“I want you to know that you might feel like giving up on Canada,” he said. “I want you to know that you have value, you have worth, and you are loved.”

On Thursday, Singh appeared on CTV’s Your Morning and added: “This raises questions about the sincerity of the prime minister when he goes to events and says that multiculturalism is important and diversity is important — now people question the sincerity of that, and that’s very fair for people to do that.”

In a statement on Wednesday, Conservative leader Scheer called Trudeau’s photos an “open mockery and racism.” He said Trudeau’s actions are just as racist in 2001 as they are in 2019. Scheer added Trudeau’s actions showed a “lack of judgment and integrity and someone who’s not fit to govern the country.”

Scheer is in a similar situation after his 2005 comments in opposition to same-sex marriage surfaced in August. When asked by reporters if he would apologize for the comments after the Trudeau photos came to light, the Conservative leader deflected, saying the story right now is about Trudeau and not him.

In an interview on Wednesday, Green party leader Elizabeth May, who was the guest at former Liberal MP Jody Wilson-Raybould’s announcement of candidacy as an independent in Vancouver, said she was shocked by the photograph of Trudeau. The Green leader said that if it were another member of the Liberal party, the candidate would’ve been asked to step down. May said this election campaign has been filled with “media gotcha’” moments, and, citing Wilson-Raybould, said this is the most important election in Canada.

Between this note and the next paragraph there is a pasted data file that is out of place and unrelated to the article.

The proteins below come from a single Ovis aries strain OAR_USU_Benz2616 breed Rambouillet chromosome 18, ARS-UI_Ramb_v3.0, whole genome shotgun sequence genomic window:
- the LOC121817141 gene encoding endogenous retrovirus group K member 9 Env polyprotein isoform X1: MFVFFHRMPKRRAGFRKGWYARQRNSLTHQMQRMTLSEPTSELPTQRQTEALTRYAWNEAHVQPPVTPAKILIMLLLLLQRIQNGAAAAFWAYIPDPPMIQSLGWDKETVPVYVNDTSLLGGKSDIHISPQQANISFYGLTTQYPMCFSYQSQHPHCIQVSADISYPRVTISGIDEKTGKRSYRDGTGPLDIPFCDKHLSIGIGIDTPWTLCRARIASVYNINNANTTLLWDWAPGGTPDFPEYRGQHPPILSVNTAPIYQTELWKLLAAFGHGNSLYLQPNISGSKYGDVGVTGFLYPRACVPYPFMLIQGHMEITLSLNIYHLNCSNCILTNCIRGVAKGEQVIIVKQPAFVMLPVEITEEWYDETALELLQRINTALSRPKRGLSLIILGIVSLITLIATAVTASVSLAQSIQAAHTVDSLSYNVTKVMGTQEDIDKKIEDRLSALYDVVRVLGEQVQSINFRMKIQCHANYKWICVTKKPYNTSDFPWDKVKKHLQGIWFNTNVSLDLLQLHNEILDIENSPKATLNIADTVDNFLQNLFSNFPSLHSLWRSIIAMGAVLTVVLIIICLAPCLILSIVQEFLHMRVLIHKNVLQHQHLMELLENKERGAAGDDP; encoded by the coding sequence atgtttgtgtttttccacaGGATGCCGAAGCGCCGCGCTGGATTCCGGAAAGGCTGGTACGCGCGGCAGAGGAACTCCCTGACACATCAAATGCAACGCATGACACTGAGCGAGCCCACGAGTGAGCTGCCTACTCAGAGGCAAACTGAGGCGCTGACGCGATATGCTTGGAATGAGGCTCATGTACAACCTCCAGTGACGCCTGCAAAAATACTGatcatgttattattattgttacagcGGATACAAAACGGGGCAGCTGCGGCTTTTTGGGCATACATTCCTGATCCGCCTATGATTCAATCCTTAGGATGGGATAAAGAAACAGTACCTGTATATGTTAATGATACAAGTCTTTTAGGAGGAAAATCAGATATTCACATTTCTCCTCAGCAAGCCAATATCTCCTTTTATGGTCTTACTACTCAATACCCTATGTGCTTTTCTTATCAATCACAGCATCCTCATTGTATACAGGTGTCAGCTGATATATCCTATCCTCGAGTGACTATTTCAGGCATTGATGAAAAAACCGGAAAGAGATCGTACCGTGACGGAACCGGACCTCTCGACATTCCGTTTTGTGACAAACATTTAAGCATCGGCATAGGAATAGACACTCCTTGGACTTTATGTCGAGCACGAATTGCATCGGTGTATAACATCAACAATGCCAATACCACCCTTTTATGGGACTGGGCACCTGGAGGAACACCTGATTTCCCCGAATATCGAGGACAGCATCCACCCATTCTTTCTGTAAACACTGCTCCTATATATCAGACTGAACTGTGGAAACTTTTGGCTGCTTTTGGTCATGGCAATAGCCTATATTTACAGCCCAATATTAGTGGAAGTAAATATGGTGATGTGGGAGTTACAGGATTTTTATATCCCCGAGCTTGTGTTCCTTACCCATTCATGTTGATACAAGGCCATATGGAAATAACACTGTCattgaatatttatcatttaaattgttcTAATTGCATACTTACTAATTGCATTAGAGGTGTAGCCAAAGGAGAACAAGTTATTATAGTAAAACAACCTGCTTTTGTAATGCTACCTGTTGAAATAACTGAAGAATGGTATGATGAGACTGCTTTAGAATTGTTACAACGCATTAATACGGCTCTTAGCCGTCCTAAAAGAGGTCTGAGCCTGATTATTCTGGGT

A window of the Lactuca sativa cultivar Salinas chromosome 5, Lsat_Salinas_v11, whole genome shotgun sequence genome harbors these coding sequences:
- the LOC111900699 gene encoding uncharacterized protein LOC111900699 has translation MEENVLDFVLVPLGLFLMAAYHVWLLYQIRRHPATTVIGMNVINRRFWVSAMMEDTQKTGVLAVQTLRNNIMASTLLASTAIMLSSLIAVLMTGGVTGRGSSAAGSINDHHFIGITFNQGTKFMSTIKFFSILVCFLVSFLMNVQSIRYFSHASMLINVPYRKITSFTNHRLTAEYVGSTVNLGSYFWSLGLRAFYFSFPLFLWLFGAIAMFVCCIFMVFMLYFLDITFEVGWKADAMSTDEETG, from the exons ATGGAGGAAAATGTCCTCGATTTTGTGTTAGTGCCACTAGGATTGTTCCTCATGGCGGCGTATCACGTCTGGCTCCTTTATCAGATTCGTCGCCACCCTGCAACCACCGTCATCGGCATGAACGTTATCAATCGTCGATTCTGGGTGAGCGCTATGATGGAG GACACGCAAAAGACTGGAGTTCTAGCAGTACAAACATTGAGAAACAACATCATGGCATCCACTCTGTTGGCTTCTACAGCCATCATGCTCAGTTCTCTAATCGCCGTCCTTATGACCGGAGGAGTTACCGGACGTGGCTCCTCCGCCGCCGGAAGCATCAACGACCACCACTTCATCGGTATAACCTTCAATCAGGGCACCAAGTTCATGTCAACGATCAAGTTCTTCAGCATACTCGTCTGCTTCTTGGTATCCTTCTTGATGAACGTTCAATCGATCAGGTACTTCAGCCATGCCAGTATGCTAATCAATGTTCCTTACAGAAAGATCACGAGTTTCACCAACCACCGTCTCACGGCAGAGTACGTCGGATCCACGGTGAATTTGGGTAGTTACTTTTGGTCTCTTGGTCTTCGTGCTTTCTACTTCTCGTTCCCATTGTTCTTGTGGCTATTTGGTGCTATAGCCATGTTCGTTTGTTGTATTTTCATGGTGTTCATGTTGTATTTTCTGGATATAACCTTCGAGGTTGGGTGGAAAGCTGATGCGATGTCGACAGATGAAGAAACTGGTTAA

Journalists and commentators were quick to respond to the story. In a tweet, CBC journalist Raisa Patel said, “This is more than a shocking campaign twist. It’s not a thrilling development or a wrench in your [election] scorecard. This is about people who have brown faces that can’t be scrubbed off when the party ends. Be conscious of this.”

Journalist and Canadaland Commons host Arshy Mann also tweeted: “At the time Justin Trudeau was doing his racist pantomime, I was a brown kid with a turban just outside Vancouver facing fairly regular bullying. I can’t imagine how demeaned I would have felt if one of my teachers had done that.”

In her analysis for the National Observer, reporter Fatima Syed said that even before images of Trudeau in blackface emerged, the election has always been about race. “If the country is serious about race, Canadians would connect these dots and ask hard questions of our top leaders: we would ask when they acknowledged racism, if they understand racism—and if they don’t, why they believe they are best suited to help all the communities in this country,” she wrote. “Because if Canadians want to continue to brand themselves as the global ambassadors of the most multicultural country in the world, it’s time they elect leaders that understand what it means to purport and protect that.”

On Thursday afternoon, Trudeau spoke to reporters in Manitoba to address the issue, claiming he could not recall the time he did blackface in the video released by Global News. He said he’s “wary of being definitive” regarding the number of times he has done blackface.

At the time, Trudeau said he didn’t see why his actions were wrong because of the “layers of privilege” he holds. He added: “Darkening your face, regardless of the context, is always unacceptable because of the racist history of blackface. I should have understood that then and never should have done it.”